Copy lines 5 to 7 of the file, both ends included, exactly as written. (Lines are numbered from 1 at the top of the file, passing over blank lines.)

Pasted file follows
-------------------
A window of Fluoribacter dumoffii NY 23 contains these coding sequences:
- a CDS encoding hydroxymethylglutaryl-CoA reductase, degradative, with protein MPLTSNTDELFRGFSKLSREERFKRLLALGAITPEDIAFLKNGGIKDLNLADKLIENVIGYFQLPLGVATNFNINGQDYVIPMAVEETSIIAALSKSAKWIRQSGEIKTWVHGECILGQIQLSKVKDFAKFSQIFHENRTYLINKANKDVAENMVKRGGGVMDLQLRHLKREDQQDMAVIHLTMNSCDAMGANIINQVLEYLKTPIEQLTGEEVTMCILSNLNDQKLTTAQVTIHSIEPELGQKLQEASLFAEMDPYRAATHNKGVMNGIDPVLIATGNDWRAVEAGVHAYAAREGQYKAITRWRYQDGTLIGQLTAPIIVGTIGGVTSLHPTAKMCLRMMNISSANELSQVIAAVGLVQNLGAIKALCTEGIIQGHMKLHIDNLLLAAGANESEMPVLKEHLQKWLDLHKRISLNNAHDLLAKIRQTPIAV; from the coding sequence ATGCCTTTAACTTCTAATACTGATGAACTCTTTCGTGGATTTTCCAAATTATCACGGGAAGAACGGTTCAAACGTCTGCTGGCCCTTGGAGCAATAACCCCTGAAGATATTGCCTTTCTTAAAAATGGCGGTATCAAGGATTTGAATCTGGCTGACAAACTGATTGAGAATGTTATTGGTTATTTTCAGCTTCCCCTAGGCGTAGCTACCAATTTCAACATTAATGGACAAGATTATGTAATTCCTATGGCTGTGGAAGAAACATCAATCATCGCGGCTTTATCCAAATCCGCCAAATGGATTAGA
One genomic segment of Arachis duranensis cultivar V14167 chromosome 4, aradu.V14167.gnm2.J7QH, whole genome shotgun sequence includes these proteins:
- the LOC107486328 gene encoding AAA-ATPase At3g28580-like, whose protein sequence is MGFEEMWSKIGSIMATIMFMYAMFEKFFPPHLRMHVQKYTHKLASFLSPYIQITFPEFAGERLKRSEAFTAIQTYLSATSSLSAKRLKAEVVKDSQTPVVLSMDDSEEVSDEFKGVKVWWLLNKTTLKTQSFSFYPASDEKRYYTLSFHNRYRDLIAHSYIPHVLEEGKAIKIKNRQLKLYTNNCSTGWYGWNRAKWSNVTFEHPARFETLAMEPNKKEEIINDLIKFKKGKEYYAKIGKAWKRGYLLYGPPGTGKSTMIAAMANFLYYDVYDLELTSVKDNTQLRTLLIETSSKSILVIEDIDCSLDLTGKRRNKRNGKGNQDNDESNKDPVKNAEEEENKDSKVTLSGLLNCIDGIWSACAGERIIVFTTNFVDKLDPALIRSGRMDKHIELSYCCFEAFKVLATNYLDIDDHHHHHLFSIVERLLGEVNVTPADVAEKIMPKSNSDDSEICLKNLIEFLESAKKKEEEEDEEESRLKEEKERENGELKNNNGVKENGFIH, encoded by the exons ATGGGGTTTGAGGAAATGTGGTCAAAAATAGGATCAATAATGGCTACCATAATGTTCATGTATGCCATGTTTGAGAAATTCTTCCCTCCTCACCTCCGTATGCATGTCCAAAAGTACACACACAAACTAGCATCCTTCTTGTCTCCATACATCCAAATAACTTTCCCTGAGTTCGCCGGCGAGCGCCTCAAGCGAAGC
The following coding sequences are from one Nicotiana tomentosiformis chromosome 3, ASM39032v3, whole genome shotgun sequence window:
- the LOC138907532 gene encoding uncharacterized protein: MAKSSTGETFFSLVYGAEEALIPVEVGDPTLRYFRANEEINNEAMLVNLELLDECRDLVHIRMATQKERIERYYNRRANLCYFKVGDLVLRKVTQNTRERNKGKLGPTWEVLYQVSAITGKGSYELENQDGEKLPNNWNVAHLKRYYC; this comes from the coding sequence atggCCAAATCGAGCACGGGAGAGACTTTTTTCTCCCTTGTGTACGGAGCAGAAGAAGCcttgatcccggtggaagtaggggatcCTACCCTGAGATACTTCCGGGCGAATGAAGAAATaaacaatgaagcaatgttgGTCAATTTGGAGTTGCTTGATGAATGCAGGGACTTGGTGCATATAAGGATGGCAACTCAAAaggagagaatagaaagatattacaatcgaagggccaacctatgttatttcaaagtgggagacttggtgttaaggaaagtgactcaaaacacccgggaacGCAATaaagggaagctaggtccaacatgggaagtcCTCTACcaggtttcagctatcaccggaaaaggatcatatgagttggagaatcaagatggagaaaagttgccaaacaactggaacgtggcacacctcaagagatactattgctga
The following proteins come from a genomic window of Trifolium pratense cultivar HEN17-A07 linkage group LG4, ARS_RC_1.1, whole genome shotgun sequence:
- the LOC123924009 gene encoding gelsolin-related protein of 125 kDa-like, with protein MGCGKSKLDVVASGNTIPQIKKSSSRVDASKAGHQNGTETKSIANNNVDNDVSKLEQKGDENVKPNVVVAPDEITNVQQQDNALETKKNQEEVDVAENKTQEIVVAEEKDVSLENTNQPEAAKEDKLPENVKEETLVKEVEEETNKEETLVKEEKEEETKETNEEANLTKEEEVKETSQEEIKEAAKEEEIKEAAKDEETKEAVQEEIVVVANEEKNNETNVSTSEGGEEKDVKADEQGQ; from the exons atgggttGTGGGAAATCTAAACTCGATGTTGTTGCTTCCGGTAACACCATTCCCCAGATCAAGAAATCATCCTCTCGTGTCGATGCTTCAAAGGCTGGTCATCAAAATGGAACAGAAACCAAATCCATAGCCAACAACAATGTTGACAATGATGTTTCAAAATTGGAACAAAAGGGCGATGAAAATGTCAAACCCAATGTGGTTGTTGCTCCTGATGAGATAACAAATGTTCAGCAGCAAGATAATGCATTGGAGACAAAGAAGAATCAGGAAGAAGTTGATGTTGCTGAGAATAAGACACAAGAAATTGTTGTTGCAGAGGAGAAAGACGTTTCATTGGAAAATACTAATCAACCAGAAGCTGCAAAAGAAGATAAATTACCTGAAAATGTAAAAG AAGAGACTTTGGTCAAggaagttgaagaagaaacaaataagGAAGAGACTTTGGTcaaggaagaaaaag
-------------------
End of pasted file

The following coding sequences are from one Nicotiana tomentosiformis chromosome 3, ASM39032v3, whole genome shotgun sequence window:
- the LOC138907532 gene encoding uncharacterized protein: MAKSSTGETFFSLVYGAEEALIPVEVGDPTLRYFRANEEINNEAMLVNLELLDECRDLVHIRMATQKERIERYYNRRANLCYFKVGDLVLRKVTQNTRERNKGKLGPTWEVLYQVSAITGKGSYELENQDGEKLPNNWNVAHLKRYYC; this comes from the coding sequence atggCCAAATCGAGCACGGGAGAGACTTTTTTCTCCCTTGTGTACGGAGCAGAAGAAGCcttgatcccggtggaagtaggggatcCTACCCTGAGATACTTCCGGGCGAATGAAGAAATaaacaatgaagcaatgttgGTCAATTTGGAGTTGCTTGATGAATGCAGGGACTTGGTGCATATAAGGATGGCAACTCAAAaggagagaatagaaagatattacaatcgaagggccaacctatgttatttcaaagtgggagacttggtgttaaggaaagtgactcaaaacacccgggaacGCAATaaagggaagctaggtccaacatgggaagtcCTCTACcaggtttcagctatcaccggaaaaggatcatatgagttggagaatcaagatggagaaaagttgccaaacaactggaacgtggcacacctcaagagatactattgctga
The following proteins come from a genomic window of Trifolium pratense cultivar HEN17-A07 linkage group LG4, ARS_RC_1.1, whole genome shotgun sequence: